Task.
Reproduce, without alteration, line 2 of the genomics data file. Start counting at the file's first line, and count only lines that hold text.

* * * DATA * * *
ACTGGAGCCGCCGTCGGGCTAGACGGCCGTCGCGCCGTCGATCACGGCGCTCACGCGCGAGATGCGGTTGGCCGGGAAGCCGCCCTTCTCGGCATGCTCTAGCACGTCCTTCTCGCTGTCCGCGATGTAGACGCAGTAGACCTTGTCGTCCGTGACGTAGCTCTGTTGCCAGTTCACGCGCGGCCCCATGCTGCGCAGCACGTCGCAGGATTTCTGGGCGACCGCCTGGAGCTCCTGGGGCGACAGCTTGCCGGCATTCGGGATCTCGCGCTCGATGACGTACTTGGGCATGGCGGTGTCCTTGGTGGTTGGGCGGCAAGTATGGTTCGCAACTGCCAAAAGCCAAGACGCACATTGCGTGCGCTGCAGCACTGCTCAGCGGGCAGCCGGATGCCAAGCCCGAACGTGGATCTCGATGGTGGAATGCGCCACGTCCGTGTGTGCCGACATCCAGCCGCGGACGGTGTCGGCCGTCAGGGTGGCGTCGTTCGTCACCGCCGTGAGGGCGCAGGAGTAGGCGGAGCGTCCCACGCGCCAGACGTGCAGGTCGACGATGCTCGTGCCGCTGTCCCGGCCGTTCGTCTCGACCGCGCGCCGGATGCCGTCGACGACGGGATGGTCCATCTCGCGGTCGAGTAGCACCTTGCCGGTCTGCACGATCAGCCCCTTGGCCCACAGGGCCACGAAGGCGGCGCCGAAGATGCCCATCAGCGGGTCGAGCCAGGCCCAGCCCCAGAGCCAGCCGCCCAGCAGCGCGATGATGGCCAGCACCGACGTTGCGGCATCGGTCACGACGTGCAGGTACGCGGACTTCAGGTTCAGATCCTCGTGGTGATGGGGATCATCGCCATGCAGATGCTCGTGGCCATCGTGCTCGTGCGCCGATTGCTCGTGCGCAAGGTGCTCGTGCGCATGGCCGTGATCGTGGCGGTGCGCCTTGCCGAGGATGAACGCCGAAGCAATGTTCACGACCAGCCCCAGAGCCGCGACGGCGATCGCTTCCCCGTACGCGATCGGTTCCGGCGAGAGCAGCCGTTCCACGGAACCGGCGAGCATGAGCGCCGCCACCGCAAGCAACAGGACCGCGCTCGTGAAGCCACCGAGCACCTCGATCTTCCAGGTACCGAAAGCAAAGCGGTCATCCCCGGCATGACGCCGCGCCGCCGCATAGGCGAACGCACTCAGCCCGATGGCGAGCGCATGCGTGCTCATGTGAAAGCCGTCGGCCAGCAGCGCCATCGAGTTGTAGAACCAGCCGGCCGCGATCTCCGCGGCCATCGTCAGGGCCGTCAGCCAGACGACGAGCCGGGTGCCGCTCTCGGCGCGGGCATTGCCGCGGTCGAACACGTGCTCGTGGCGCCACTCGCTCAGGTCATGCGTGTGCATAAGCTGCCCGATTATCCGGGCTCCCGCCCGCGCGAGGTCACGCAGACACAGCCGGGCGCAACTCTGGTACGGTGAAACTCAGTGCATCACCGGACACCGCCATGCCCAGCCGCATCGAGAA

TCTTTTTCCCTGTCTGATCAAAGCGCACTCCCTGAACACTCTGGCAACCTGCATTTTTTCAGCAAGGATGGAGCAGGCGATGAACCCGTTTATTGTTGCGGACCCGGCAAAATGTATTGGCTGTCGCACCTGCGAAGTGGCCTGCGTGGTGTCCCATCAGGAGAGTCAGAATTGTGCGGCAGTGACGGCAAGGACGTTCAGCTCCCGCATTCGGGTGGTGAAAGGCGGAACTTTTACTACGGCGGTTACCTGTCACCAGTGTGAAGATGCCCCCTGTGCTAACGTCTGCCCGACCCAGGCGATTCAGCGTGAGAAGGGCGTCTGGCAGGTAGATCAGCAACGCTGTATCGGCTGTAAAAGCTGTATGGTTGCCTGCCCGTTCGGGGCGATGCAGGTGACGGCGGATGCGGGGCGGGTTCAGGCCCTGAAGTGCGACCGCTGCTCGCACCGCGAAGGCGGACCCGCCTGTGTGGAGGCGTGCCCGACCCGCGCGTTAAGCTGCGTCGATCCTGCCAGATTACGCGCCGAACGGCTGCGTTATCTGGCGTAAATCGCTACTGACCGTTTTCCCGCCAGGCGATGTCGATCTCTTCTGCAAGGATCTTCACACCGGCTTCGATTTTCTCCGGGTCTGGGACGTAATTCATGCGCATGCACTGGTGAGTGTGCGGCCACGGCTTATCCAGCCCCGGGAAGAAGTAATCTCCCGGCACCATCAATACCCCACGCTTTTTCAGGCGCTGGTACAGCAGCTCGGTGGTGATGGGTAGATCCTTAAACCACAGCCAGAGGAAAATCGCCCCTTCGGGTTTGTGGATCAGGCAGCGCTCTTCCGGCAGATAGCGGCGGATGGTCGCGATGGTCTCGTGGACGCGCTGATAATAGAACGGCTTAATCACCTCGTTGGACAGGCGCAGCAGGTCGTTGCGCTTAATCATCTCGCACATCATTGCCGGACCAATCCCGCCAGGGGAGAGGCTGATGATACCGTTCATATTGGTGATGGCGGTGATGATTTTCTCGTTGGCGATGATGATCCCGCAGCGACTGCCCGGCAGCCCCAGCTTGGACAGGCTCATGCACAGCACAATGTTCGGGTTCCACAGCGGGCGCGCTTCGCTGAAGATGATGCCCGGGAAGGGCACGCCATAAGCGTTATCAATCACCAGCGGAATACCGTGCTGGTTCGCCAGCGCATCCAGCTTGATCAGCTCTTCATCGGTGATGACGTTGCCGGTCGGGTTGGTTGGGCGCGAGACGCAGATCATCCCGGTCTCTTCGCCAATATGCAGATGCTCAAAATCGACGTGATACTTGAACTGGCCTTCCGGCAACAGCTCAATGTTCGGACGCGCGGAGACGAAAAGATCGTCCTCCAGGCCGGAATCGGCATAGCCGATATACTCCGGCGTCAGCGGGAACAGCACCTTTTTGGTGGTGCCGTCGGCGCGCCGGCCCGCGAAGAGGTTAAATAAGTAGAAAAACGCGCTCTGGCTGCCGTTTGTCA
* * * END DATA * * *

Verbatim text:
TCTTTTTCCCTGTCTGATCAAAGCGCACTCCCTGAACACTCTGGCAACCTGCATTTTTTCAGCAAGGATGGAGCAGGCGATGAACCCGTTTATTGTTGCGGACCCGGCAAAATGTATTGGCTGTCGCACCTGCGAAGTGGCCTGCGTGGTGTCCCATCAGGAGAGTCAGAATTGTGCGGCAGTGACGGCAAGGACGTTCAGCTCCCGCATTCGGGTGGTGAAAGGCGGAACTTTTACTACGGCGGTTACCTGTCACCAGTGTGAAGATGCCCCCTGTGCTAACGTCTGCCCGACCCAGGCGATTCAGCGTGAGAAGGGCGTCTGGCAGGTAGATCAGCAACGCTGTATCGGCTGTAAAAGCTGTATGGTTGCCTGCCCGTTCGGGGCGATGCAGGTGACGGCGGATGCGGGGCGGGTTCAGGCCCTGAAGTGCGACCGCTGCTCGCACCGCGAAGGCGGACCCGCCTGTGTGGAGGCGTGCCCGACCCGCGCGTTAAGCTGCGTCGATCCTGCCAGATTACGCGCCGAACGGCTGCGTTATCTGGCGTAAATCGCTACTGACCGTTTTCCCGCCAGGCGATGTCGATCTCTTCTGCAAGGATCTTCACACCGGCTTCGATTTTCTCCGGGTCTGGGACGTAATTCATGCGCATGCACTGGTGAGTGTGCGGCCACGGCTTATCCAGCCCCGGGAAGAAGTAATCTCCCGGCACCATCAATACCCCACGCTTTTTCAGGCGCTGGTACAGCAGCTCGGTGGTGATGGGTAGATCCTTAAACCACAGCCAGAGGAAAATCGCCCCTTCGGGTTTGTGGATCAGGCAGCGCTCTTCCGGCAGATAGCGGCGGATGGTCGCGATGGTCTCGTGGACGCGCTGATAATAGAACGGCTTAATCACCTCGTTGGACAGGCGCAGCAGGTCGTTGCGCTTAATCATCTCGCACATCATTGCCGGACCAATCCCGCCAGGGGAGAGGCTGATGATACCGTTCATATTGGTGATGGCGGTGATGATTTTCTCGTTGGCGATGATGATCCCGCAGCGACTGCCCGGCAGCCCCAGCTTGGACAGGCTCATGCACAGCACAATGTTCGGGTTCCACAGCGGGCGCGCTTCGCTGAAGATGATGCCCGGGAAGGGCACGCCATAAGCGTTATCAATCACCAGCGGAATACCGTGCTGGTTCGCCAGCGCATCCAGCTTGATCAGCTCTTCATCGGTGATGACGTTGCCGGTCGGGTTGGTTGGGCGCGAGACGCAGATCATCCCGGTCTCTTCGCCAATATGCAGATGCTCAAAATCGACGTGATACTTGAACTGGCCTTCCGGCAACAGCTCAATGTTCGGACGCGCGGAGACGAAAAGATCGTCCTCCAGGCCGGAATCGGCATAGCCGATATACTCCGGCGTCAGCGGGAACAGCACCTTTTTGGTGGTGCCGTCGGCGCGCCGGCCCGCGAAGAGGTTAAATAAGTAGAAAAACGCGCTCTGGCTGCCGTTTGTCA